Saeed, 2016 SCC 24:
To be reasonable and therefore consistent with s. 8 of the Charter : (1) a search must be authorized by law; (2) the authorizing law must be reasonable; and (3) the search must be conducted reasonably. Determining whether the common law power of search incident to arrest may reasonably authorize a penile swab involves striking a proper balance between an accused's privacy interests and valid law enforcement objectives. In some cases, an accused's privacy interests will be so high as to be almost inviolable. In those cases, the common law power of search incident to arrest must yield, and a search will be allowed only where the accused consents, or a warrant is obtained, or perhaps in exigent circumstances. In others, while the accused's privacy interests may be significant, they will not be so significant as to preclude the power of the police to search incident to arrest. In these cases, the existing general framework of the common law power of search incident to arrest must instead be tailored to ensure the search will be Charter ‑compliant. This case falls into the second category.
A penile swab does not fall within the scope of R. v. Stillman,  1 S.C.R. 607. First, a penile swab is not designed to seize the accused's own bodily materials but rather, the complainant's. Accused persons do not have a significant privacy interest in a complainant's DNA. Second, a penile swab is in some ways less invasive than taking dental impressions and the forcible taking of parts of a person. Third, unlike with the accused's bodily materials or impressions, evidence of the complainant's DNA degrades over time. In sum, a penile swab implicates different privacy interests and law enforcement objectives than seizures of an accused's bodily samples and impressions.
The common law power of search incident to arrest must be delineated in a way that is consistent with s. 8 of the Charter . There can be no doubt that requiring a penile swab is an intrusion on an accused's privacy. A penile swab has the potential to be a humiliating, degrading and traumatic experience. On the other side of the ledger, it can serve important law enforcement objectives. It can enable the police to preserve important evidence that runs the risk of degrading or being destroyed. Sexual assaults are notoriously difficult to prove and this type of evidence is highly reliable. A penile swab can be crucial in the case of complainants who are unable to testify. The privacy interests at issue are similar to those implicated in strip searches and they can be protected by a similar approach. As with strip searches, the common law must provide a means of preventing unjustified searches before they occur and a means of ensuring that when these searches do occur, they are conducted in a reasonable manner. The reasonable grounds standard and guidelines regarding the manner of taking the swab provide these two protections. These two modifications to the common law power of search incident to arrest ensure that it is Charter ‑compliant.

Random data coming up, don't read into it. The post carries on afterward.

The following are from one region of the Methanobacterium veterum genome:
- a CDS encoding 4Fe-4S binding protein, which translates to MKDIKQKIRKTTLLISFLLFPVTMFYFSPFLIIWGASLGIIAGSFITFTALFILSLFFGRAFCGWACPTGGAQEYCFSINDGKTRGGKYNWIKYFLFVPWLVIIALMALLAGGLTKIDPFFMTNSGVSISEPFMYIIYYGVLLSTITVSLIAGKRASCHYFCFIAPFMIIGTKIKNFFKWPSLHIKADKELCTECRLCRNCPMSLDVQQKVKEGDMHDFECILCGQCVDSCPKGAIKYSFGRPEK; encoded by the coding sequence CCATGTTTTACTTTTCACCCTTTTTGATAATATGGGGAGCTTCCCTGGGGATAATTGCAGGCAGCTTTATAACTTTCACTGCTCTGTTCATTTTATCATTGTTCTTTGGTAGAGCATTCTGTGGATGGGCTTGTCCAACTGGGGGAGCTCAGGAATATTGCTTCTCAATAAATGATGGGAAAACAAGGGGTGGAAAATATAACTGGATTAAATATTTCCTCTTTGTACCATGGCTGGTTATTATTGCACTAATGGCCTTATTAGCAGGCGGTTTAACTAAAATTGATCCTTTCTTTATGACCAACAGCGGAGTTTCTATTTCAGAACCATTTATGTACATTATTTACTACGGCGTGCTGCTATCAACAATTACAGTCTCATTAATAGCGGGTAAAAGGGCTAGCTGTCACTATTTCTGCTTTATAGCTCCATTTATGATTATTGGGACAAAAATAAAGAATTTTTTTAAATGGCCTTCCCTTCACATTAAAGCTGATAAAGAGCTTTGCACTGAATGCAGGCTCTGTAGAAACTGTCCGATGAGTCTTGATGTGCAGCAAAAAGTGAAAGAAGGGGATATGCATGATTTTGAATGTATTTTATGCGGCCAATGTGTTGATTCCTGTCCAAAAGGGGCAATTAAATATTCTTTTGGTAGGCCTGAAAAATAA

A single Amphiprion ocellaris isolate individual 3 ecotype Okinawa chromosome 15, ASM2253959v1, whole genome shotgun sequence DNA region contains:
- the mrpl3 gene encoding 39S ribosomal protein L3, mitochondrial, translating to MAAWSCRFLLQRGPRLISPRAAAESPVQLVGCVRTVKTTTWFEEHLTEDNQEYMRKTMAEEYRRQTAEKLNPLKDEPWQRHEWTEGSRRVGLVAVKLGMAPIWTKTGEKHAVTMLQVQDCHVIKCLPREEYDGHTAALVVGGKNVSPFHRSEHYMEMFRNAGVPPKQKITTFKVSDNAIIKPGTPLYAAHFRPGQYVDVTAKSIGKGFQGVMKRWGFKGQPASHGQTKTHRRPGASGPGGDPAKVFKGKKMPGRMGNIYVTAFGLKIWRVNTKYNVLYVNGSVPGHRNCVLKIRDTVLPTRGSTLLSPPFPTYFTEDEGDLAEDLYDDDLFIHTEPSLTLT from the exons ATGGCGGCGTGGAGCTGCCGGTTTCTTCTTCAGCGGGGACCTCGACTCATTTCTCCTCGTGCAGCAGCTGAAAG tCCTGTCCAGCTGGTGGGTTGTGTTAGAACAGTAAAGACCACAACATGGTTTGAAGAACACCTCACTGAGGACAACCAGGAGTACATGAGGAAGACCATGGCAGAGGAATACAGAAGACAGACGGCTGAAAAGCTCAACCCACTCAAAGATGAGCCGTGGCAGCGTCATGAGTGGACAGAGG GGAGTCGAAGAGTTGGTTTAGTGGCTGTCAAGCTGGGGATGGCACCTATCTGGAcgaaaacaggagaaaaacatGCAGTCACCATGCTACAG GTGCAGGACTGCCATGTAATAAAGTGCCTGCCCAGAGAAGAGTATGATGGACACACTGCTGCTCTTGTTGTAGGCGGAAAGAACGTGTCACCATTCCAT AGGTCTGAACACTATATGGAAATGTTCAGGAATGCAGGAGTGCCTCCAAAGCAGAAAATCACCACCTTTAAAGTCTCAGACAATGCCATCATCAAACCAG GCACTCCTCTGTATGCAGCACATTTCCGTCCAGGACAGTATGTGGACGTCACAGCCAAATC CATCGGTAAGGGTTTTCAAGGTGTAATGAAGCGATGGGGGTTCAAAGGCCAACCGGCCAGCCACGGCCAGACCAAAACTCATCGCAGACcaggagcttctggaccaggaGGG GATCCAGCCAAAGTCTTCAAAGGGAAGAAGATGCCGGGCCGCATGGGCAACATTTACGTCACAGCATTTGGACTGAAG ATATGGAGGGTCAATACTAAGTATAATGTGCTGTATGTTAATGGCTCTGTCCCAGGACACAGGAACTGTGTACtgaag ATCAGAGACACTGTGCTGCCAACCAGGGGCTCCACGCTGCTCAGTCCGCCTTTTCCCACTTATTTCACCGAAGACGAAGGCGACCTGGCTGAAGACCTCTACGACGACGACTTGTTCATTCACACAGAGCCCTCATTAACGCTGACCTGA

The police may take a penile swab incident to arrest if they have reasonable grounds to believe that the search will reveal and preserve evidence of the offence for which the accused was arrested. The reasonable grounds standard will prevent unjustified searches before they occur and will hold the police to a higher level of justification before they can take a penile swab. Whether reasonable grounds have been established will vary with the facts of each case. Relevant factors include the timing of the arrest in relation to the alleged offence, the nature of the allegations, and whether there is evidence that the substance being sought has already been destroyed. The potential for destruction or degradation of the complainant's DNA will always be a concern in this context.
The swab must also be conducted in a reasonable manner. The following factors will guide police in conducting penile swabs incident to arrest reasonably. A swab should, as a general rule, be conducted at the police station. It should be conducted in a manner that ensures the health and safety of all involved. It should be authorized by a police officer acting in a supervisory capacity. The accused should be informed shortly before the swab of the nature of the procedure, its purpose and the authority of the police to require the swab. The accused should be given the option of removing his clothing and taking the swab himself or the swab should be taken or directed by a trained officer or medical professional, with the minimum of force necessary. The officers carrying out the swab should be of the same gender as the accused unless the circumstances compel otherwise. There should be no more police officers involved in the swab than are reasonably necessary in the circumstances. The swab should be carried out in a private area. It should be conducted as quickly as possible and in a way that ensures that the person is not completely undressed at any one time. A proper record should be kept of the reasons for and the manner in which the swabbing was conducted.
Of the Law Societies of Upper Canada and Nunavut